Living as a minority for centuries in Europe and the Middle East required the Jewish people to develop structures of organization and leadership in order to preserve and represent the community’s interests to the ruling regime.

Jews taxed and educated themselves, essentially practicing self-government well before they ever controlled a territory. By emerging from a variety of social, geographic, and ideological backgrounds, the World Zionist Organization became an umbrella movement of diverse outlooks. Political debate was constant, often rancorous, and more often inclusive. In Palestine, institutions were established to link people to the land, with the Jewish Agency established to interact with the British on behalf of the growing Jewish community. Zionists elected a self-governing assembly in April 1920, with 22,000 out of 28,000 eligible voters casting ballots. The assembly did not have much power, but there was universal suffrage and parties were represented proportionately to the votes received. There were four such elections prior to the establishment of the state in 1948.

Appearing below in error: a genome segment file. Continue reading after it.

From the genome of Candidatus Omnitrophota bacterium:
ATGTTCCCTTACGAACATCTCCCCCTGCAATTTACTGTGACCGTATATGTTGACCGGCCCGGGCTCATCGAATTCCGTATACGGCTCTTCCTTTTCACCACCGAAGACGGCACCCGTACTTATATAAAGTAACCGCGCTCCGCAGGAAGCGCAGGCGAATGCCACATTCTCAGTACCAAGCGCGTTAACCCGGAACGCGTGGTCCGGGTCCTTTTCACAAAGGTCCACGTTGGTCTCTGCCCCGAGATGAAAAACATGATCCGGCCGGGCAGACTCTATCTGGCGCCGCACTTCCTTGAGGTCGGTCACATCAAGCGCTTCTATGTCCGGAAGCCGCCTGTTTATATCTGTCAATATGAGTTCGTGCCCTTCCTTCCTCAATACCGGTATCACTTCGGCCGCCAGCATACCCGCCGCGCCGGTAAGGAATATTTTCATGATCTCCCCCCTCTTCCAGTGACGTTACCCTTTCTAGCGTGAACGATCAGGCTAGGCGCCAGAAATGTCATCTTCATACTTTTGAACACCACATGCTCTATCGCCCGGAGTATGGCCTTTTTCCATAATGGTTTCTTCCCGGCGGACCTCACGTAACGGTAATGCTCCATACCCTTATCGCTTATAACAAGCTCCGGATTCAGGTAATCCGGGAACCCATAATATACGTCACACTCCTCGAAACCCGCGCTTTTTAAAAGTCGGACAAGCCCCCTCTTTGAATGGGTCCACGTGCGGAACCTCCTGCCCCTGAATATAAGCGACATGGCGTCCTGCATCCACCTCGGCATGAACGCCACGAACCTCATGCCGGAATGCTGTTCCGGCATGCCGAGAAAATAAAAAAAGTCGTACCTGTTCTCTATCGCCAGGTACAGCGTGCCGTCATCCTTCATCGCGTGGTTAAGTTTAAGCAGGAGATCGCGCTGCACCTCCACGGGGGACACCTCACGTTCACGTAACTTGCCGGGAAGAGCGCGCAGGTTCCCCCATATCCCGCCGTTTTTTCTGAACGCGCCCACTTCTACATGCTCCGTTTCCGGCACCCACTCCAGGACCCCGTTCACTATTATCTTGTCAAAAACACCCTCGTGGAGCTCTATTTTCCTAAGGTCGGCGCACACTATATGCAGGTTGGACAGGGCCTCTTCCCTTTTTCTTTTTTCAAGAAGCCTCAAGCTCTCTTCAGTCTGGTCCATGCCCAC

Even before the end of the Independence War, Israel held its first election as a parliamentary democracy. The Israeli Parliament remains the supreme political institution of the state with 120 members. Voters cast ballots for political parties and not for individuals, with allocations in the parliament based upon the percentages a particular party receives. Elections must take place every four years, though they have occurred 19 times, with no single party ever winning a majority of parliamentary seats. Every Israel government has comprised a coalition of several parties which has required trading of votes for cabinet positions and access to budgetary allocations. A Cabinet is assembled by the Prime Minister, who usually hails from the political party that won the most seats in an election. The President of the State is essentially a ceremonial position while the Supreme Court is the highest court in the land. Any Israeli citizen can make an appeal to the Supreme Court.

Though Israel’s Declaration of Independence explicitly called for writing a constitution, that did not occur. Instead, the Parliament has passed 13 Basic Laws which constitute the structure for Israeli government and citizen obligations. In 67 years, Israel has had 13 Prime Ministers and close to 900 different parliamentary members. The Israeli Army is a citizen force, falling under the jurisdiction of the Prime Minister and the Cabinet. Israel has a free press and a very high rate of citizen participation in local and national governance.


1948 Israel’s Declaration of Independence
1958 Israel’s Basic Laws